1  
@Scott interesting, I've never heard of the concept of separating queries like that. If you add a field to a table for example, you will have to modify both the location where the query is executed (for output or whatever), and locate the (separate) query and change that as well. I don't see how this can ever be better for maintenance. This can be a design paradigm I don't know about but I for one have never heard of it. –  Pekka 웃 Oct 11 '10 at 7:36

You could simply store the queries as strings in a separate file, and then call those string variables when you want to use the query. However, I'm guessing most of your queries will require arguments - in which case you would need to create a series of functions (with or without a class) to build the queries with the appropriate variables.

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Yes, thank you! This is exactly what I ended up doing. –  anon445699 Oct 10 '10 at 22:54

I find the "one query file" paradigm very interesting. I think it makes more sense to just keep the queries where you want to get the data because that is where you expect to find it. Instead, others thing it is a good idea to put all of the queries in a central location that you can always refer back to, even when it gets to 5000 lines. I can't say that there is a right answer.

You could assign a function per query instead. Just have a file that includes all the queries you want each defined in functions. So when you want some specific query from your included file you just run get_random_data_query_uno() or what have you.

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Sorry I wasn't specific enough. By central file I meant central file per directory. For example, all security related controls like login, registration, account activation etc. are contained in their own directory. The number of data access code per functionality is less than a hadndful, yet very easy to find and edit them as required. –  anon445699 Oct 10 '10 at 22:50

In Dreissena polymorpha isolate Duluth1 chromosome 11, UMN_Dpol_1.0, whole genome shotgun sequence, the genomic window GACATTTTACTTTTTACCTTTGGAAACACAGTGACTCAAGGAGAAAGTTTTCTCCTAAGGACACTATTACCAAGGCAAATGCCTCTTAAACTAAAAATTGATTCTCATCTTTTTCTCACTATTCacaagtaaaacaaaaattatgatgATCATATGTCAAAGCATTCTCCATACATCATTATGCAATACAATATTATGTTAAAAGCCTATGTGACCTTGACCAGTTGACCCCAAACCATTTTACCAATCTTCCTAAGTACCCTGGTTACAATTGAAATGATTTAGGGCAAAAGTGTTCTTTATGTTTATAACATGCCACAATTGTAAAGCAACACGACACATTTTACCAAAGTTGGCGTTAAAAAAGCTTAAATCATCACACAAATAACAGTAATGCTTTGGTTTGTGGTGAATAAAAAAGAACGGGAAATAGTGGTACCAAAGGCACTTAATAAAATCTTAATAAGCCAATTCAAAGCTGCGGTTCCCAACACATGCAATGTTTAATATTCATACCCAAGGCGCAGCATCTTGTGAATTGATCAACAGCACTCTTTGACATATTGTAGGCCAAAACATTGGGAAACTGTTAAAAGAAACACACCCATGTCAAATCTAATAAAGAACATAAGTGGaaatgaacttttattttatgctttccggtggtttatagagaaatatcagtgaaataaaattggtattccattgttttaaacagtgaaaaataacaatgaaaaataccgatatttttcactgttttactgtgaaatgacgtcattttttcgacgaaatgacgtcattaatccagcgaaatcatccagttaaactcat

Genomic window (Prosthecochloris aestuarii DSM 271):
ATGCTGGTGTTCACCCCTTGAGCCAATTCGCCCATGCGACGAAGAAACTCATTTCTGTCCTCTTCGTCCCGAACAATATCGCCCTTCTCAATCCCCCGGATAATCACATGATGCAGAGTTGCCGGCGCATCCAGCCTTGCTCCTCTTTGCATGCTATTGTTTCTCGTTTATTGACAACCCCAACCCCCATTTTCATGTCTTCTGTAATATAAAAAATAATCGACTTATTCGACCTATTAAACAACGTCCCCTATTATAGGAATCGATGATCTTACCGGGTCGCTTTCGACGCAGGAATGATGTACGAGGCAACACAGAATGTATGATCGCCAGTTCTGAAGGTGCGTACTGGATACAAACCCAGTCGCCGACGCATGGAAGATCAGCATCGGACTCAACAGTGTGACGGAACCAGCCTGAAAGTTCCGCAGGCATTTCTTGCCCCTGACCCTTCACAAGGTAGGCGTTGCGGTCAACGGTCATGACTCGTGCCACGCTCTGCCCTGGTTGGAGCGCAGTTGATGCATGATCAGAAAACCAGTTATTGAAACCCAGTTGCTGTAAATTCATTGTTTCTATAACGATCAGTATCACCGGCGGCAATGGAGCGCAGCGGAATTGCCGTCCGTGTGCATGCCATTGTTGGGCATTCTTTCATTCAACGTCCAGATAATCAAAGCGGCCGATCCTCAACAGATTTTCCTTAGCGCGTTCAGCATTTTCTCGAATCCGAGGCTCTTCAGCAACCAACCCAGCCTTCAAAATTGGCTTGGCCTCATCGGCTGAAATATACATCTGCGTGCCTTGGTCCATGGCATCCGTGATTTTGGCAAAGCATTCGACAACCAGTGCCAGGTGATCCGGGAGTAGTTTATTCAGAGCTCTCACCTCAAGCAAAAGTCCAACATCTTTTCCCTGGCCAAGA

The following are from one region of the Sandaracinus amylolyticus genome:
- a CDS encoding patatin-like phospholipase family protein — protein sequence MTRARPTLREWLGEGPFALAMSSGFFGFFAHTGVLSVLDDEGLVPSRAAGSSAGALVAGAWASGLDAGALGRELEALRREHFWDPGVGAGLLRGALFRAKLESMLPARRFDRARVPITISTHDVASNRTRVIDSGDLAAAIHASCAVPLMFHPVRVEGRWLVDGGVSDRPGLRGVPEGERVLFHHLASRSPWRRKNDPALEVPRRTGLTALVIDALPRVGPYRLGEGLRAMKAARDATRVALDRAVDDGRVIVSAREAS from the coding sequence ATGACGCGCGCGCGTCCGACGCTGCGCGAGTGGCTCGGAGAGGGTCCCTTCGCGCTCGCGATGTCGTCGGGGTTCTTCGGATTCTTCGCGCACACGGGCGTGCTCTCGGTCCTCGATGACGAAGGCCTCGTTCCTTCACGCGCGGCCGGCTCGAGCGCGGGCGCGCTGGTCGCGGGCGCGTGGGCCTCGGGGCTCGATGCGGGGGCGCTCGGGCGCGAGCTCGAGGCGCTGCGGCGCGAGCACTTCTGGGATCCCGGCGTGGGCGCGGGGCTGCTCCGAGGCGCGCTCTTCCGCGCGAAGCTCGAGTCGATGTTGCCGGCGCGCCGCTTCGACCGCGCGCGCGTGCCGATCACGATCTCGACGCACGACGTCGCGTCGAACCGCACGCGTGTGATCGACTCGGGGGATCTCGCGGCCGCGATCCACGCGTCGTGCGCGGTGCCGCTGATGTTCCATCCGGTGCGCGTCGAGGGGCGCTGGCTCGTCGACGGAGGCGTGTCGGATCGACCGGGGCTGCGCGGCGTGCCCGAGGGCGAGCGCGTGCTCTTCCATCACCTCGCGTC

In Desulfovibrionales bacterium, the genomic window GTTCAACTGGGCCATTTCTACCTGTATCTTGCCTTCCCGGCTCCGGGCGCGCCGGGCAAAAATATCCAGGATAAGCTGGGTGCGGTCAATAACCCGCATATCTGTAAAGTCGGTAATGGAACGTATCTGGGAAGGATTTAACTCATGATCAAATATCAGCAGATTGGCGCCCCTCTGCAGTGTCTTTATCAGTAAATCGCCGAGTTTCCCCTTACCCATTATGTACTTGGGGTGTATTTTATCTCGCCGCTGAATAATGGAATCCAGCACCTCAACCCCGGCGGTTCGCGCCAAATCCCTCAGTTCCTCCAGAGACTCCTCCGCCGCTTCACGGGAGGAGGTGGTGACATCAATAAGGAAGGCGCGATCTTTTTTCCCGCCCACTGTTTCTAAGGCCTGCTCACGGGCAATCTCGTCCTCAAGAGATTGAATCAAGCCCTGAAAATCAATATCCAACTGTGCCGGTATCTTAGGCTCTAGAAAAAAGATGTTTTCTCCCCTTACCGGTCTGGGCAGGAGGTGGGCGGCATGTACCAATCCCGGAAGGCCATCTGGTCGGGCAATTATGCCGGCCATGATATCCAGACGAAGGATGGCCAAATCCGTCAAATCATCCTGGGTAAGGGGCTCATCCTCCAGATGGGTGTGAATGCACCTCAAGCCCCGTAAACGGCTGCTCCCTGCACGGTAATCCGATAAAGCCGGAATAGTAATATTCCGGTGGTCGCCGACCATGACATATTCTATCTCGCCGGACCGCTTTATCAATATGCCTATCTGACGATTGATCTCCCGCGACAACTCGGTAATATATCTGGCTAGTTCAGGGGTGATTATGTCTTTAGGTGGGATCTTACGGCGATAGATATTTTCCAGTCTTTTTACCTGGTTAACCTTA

I did end up creating a class with methods per query. I had to move all the logic along and it works fine. Thanks for the advice! –  anon445699 Oct 10 '10 at 22:53

Your question has both sense and nonsense.
You can use some ORM to encapsulate a query into some class. It will make sense.
But storing raw queries has no sense. Especially in a form you posted. All queries will be run unconditionally, no matter do you need this particular data, or not.
At lest encapsulate it in a function call

function checkuser($username4db, $email4db) {
  $sql = "SELECT UserName, Email FROM users WHERE UserName = %s OR EMAIL = %s";
  return db::getrow($sql, $username4db, $email4db); 
}
  • in this case the query would be run only when checkuser() function is called.

but I still see no sense in storing all site queries in one file. Why not to store it logically, based on what site part this query belongs to?

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Sorry but all queries don't run unconditionally. Did you read my post? I wrote class, function, variable. Even putting it into a constant would make it run only if called. –  anon445699 Oct 10 '10 at 22:43